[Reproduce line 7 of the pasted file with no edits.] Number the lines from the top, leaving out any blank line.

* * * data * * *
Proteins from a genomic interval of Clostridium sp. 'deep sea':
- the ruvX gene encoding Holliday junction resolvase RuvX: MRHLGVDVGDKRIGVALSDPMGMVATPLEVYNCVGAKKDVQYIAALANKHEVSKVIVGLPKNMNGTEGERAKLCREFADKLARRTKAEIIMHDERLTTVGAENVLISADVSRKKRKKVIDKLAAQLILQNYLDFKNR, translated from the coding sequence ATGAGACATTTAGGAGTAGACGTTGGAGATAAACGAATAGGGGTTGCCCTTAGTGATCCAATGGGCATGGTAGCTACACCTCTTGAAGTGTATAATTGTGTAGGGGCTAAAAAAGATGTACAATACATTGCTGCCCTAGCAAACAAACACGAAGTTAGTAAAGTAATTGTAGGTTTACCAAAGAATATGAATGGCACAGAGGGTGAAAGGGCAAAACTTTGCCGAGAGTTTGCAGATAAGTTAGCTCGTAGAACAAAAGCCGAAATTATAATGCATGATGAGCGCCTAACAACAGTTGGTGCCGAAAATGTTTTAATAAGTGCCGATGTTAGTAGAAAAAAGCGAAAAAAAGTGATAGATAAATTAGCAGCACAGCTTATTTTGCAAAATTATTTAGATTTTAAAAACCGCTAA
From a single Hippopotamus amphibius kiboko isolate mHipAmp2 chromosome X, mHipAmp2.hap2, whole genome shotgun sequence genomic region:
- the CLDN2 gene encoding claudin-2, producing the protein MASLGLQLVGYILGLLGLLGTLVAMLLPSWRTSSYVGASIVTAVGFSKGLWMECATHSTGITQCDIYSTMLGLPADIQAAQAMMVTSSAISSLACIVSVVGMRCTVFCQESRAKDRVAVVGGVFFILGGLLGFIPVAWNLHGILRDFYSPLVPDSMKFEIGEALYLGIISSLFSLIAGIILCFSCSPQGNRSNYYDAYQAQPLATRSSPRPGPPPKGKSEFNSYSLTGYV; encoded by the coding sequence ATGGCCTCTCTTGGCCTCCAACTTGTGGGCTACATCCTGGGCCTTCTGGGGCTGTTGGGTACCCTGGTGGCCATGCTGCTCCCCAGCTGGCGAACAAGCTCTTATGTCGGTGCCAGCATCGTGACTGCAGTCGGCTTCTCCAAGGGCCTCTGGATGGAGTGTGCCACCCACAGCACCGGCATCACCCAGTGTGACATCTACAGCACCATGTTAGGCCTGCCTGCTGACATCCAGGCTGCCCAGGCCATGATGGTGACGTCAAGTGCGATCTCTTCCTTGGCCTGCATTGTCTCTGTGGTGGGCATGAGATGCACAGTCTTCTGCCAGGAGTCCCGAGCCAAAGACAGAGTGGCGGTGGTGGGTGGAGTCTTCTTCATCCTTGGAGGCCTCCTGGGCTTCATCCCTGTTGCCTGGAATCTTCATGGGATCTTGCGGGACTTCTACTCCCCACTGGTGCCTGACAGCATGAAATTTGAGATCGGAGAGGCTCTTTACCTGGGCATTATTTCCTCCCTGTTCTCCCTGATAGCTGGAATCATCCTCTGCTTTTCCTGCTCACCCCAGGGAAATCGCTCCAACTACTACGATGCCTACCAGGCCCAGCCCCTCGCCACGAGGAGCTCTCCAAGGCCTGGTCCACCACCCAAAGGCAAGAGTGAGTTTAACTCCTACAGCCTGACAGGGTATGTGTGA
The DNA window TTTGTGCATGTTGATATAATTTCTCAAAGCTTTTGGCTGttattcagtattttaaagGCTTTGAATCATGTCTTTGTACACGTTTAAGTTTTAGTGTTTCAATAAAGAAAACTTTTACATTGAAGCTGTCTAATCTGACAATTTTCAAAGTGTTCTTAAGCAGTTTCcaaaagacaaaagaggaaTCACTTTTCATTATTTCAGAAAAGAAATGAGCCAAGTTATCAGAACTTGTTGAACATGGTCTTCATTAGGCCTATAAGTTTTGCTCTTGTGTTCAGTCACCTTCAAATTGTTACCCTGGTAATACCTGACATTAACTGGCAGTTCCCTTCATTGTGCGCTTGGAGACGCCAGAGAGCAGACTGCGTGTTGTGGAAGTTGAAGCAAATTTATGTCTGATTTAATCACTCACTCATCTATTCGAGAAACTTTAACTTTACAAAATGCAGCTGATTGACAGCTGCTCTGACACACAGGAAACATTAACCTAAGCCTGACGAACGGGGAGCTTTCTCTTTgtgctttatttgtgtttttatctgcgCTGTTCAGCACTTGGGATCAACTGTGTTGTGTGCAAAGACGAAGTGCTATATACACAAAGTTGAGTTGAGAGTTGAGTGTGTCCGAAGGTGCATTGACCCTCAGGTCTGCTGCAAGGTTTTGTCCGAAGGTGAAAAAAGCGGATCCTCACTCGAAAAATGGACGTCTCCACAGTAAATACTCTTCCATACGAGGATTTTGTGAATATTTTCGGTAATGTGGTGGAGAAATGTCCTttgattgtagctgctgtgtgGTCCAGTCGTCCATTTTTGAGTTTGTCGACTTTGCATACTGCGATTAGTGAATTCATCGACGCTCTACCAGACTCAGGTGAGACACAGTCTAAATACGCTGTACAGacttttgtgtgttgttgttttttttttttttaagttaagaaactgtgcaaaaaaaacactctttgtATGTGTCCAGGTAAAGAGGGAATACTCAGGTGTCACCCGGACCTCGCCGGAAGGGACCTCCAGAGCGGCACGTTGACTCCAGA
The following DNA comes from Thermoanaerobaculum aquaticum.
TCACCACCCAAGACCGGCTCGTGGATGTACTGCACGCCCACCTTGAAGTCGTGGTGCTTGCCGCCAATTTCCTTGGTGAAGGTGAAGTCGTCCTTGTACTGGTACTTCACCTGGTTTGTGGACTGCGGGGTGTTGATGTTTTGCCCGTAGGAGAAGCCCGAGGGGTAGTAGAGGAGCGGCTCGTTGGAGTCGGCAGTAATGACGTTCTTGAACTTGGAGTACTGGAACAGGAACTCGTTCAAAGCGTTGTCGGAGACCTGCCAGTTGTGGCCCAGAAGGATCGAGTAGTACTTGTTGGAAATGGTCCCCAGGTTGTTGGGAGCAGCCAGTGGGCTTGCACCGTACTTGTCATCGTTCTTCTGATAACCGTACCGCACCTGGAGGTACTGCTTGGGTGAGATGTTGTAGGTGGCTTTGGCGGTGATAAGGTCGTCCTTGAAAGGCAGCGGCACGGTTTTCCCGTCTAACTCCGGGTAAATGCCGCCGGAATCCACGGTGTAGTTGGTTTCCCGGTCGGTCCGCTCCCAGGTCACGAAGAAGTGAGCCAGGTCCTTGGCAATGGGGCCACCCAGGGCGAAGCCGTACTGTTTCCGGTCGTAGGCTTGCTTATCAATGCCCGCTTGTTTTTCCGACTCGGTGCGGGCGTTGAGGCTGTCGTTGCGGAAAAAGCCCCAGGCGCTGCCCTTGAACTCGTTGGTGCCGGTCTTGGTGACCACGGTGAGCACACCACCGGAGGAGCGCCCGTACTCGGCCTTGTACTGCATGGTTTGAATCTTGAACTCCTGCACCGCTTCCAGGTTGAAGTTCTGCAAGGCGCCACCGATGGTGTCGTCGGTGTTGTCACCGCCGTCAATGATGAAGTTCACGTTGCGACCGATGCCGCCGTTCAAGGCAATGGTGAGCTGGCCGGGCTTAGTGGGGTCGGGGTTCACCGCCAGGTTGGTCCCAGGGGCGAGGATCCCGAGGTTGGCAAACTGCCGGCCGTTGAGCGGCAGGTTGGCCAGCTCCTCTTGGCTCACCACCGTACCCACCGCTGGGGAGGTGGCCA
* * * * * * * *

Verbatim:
TCACCACCCAAGACCGGCTCGTGGATGTACTGCACGCCCACCTTGAAGTCGTGGTGCTTGCCGCCAATTTCCTTGGTGAAGGTGAAGTCGTCCTTGTACTGGTACTTCACCTGGTTTGTGGACTGCGGGGTGTTGATGTTTTGCCCGTAGGAGAAGCCCGAGGGGTAGTAGAGGAGCGGCTCGTTGGAGTCGGCAGTAATGACGTTCTTGAACTTGGAGTACTGGAACAGGAACTCGTTCAAAGCGTTGTCGGAGACCTGCCAGTTGTGGCCCAGAAGGATCGAGTAGTACTTGTTGGAAATGGTCCCCAGGTTGTTGGGAGCAGCCAGTGGGCTTGCACCGTACTTGTCATCGTTCTTCTGATAACCGTACCGCACCTGGAGGTACTGCTTGGGTGAGATGTTGTAGGTGGCTTTGGCGGTGATAAGGTCGTCCTTGAAAGGCAGCGGCACGGTTTTCCCGTCTAACTCCGGGTAAATGCCGCCGGAATCCACGGTGTAGTTGGTTTCCCGGTCGGTCCGCTCCCAGGTCACGAAGAAGTGAGCCAGGTCCTTGGCAATGGGGCCACCCAGGGCGAAGCCGTACTGTTTCCGGTCGTAGGCTTGCTTATCAATGCCCGCTTGTTTTTCCGACTCGGTGCGGGCGTTGAGGCTGTCGTTGCGGAAAAAGCCCCAGGCGCTGCCCTTGAACTCGTTGGTGCCGGTCTTGGTGACCACGGTGAGCACACCACCGGAGGAGCGCCCGTACTCGGCCTTGTACTGCATGGTTTGAATCTTGAACTCCTGCACCGCTTCCAGGTTGAAGTTCTGCAAGGCGCCACCGATGGTGTCGTCGGTGTTGTCACCGCCGTCAATGATGAAGTTCACGTTGCGACCGATGCCGCCGTTCAAGGCAATGGTGAGCTGGCCGGGCTTAGTGGGGTCGGGGTTCACCGCCAGGTTGGTCCCAGGGGCGAGGATCCCGAGGTTGGCAAACTGCCGGCCGTTGAGCGGCAGGTTGGCCAGCTCCTCTTGGCTCACCACCGTACCCACCGCTGGGGAGGTGGCCA